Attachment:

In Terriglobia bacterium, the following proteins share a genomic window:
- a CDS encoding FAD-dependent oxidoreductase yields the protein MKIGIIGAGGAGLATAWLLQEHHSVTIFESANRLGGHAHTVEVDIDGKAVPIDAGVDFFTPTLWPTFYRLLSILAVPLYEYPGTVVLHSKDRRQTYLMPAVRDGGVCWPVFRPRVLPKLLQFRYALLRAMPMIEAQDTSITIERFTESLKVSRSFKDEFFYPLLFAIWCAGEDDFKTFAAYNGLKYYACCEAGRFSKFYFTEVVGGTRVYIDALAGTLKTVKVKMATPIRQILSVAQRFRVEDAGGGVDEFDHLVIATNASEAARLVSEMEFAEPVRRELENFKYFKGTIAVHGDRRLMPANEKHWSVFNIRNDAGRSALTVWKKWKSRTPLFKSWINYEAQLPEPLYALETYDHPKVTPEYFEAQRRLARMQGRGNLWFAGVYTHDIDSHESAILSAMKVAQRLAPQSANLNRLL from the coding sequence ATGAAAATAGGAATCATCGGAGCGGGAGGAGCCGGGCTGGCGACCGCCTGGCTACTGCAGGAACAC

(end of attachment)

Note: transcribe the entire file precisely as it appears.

In Terriglobia bacterium, the following proteins share a genomic window:
- a CDS encoding FAD-dependent oxidoreductase yields the protein MKIGIIGAGGAGLATAWLLQEHHSVTIFESANRLGGHAHTVEVDIDGKAVPIDAGVDFFTPTLWPTFYRLLSILAVPLYEYPGTVVLHSKDRRQTYLMPAVRDGGVCWPVFRPRVLPKLLQFRYALLRAMPMIEAQDTSITIERFTESLKVSRSFKDEFFYPLLFAIWCAGEDDFKTFAAYNGLKYYACCEAGRFSKFYFTEVVGGTRVYIDALAGTLKTVKVKMATPIRQILSVAQRFRVEDAGGGVDEFDHLVIATNASEAARLVSEMEFAEPVRRELENFKYFKGTIAVHGDRRLMPANEKHWSVFNIRNDAGRSALTVWKKWKSRTPLFKSWINYEAQLPEPLYALETYDHPKVTPEYFEAQRRLARMQGRGNLWFAGVYTHDIDSHESAILSAMKVAQRLAPQSANLNRLL from the coding sequence ATGAAAATAGGAATCATCGGAGCGGGAGGAGCCGGGCTGGCGACCGCCTGGCTACTGCAGGAACAC